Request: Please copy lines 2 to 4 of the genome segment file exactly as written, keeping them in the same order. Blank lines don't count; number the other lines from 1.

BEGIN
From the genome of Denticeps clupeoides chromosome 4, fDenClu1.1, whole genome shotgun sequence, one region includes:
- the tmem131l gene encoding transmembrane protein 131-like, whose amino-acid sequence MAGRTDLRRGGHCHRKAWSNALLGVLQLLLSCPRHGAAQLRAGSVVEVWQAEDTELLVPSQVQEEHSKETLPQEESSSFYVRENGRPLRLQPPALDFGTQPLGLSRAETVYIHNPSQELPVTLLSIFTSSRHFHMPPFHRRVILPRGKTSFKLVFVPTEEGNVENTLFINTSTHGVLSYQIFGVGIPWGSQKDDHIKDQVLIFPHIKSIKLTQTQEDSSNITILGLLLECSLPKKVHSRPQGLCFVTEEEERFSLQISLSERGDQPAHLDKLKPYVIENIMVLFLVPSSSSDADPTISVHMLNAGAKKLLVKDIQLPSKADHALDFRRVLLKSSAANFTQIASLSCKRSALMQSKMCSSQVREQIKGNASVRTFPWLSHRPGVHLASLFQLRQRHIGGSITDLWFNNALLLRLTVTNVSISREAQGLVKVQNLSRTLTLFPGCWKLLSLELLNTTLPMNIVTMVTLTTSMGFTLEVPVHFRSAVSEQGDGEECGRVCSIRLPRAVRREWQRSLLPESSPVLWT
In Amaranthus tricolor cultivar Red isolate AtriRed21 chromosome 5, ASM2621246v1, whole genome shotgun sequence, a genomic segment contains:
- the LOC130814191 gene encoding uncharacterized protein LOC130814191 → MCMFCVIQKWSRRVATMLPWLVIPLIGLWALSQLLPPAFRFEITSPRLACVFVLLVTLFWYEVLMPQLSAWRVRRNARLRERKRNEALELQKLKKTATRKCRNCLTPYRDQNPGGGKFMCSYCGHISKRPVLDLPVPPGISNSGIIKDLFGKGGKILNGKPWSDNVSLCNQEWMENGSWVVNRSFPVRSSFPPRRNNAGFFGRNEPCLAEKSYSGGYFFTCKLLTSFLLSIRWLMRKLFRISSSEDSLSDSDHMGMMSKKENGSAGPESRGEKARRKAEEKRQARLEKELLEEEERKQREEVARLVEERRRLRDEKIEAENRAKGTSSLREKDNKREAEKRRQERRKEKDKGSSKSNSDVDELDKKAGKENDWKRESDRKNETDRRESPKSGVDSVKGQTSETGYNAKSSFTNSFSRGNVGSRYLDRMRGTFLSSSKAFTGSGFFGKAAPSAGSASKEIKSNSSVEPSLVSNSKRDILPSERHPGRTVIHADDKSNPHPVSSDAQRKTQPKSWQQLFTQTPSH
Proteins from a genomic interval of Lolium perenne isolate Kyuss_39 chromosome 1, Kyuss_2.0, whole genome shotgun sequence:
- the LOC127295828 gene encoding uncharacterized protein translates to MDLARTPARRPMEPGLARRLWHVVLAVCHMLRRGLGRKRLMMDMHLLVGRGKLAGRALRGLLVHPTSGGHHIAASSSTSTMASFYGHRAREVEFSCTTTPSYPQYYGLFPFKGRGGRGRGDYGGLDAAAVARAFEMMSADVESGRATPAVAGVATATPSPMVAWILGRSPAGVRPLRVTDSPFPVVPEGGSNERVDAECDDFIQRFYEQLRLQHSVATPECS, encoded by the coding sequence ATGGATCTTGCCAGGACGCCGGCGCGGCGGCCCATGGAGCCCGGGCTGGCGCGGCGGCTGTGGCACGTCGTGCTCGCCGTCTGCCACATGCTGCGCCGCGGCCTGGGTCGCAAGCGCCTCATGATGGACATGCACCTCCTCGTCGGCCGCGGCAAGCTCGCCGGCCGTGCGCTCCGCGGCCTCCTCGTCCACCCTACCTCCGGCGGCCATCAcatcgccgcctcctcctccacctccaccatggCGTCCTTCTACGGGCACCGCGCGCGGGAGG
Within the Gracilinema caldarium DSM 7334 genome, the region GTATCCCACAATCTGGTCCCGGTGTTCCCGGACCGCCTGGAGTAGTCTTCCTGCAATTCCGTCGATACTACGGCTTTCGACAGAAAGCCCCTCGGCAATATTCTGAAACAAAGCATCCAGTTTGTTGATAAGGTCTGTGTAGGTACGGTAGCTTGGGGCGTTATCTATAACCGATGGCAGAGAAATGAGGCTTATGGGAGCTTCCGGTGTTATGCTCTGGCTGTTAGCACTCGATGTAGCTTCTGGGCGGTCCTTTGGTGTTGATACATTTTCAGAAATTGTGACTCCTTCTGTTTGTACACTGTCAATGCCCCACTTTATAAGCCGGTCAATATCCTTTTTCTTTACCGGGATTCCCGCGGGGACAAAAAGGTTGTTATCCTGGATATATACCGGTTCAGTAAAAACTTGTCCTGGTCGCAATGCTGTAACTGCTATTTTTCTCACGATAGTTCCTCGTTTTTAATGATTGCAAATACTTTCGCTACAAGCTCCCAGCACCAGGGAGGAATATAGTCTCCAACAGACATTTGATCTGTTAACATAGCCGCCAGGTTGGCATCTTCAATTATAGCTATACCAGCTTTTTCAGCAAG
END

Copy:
- the tmem131l gene encoding transmembrane protein 131-like, whose amino-acid sequence MAGRTDLRRGGHCHRKAWSNALLGVLQLLLSCPRHGAAQLRAGSVVEVWQAEDTELLVPSQVQEEHSKETLPQEESSSFYVRENGRPLRLQPPALDFGTQPLGLSRAETVYIHNPSQELPVTLLSIFTSSRHFHMPPFHRRVILPRGKTSFKLVFVPTEEGNVENTLFINTSTHGVLSYQIFGVGIPWGSQKDDHIKDQVLIFPHIKSIKLTQTQEDSSNITILGLLLECSLPKKVHSRPQGLCFVTEEEERFSLQISLSERGDQPAHLDKLKPYVIENIMVLFLVPSSSSDADPTISVHMLNAGAKKLLVKDIQLPSKADHALDFRRVLLKSSAANFTQIASLSCKRSALMQSKMCSSQVREQIKGNASVRTFPWLSHRPGVHLASLFQLRQRHIGGSITDLWFNNALLLRLTVTNVSISREAQGLVKVQNLSRTLTLFPGCWKLLSLELLNTTLPMNIVTMVTLTTSMGFTLEVPVHFRSAVSEQGDGEECGRVCSIRLPRAVRREWQRSLLPESSPVLWT
In Amaranthus tricolor cultivar Red isolate AtriRed21 chromosome 5, ASM2621246v1, whole genome shotgun sequence, a genomic segment contains:
- the LOC130814191 gene encoding uncharacterized protein LOC130814191 → MCMFCVIQKWSRRVATMLPWLVIPLIGLWALSQLLPPAFRFEITSPRLACVFVLLVTLFWYEVLMPQLSAWRVRRNARLRERKRNEALELQKLKKTATRKCRNCLTPYRDQNPGGGKFMCSYCGHISKRPVLDLPVPPGISNSGIIKDLFGKGGKILNGKPWSDNVSLCNQEWMENGSWVVNRSFPVRSSFPPRRNNAGFFGRNEPCLAEKSYSGGYFFTCKLLTSFLLSIRWLMRKLFRISSSEDSLSDSDHMGMMSKKENGSAGPESRGEKARRKAEEKRQARLEKELLEEEERKQREEVARLVEERRRLRDEKIEAENRAKGTSSLREKDNKREAEKRRQERRKEKDKGSSKSNSDVDELDKKAGKENDWKRESDRKNETDRRESPKSGVDSVKGQTSETGYNAKSSFTNSFSRGNVGSRYLDRMRGTFLSSSKAFTGSGFFGKAAPSAGSASKEIKSNSSVEPSLVSNSKRDILPSERHPGRTVIHADDKSNPHPVSSDAQRKTQPKSWQQLFTQTPSH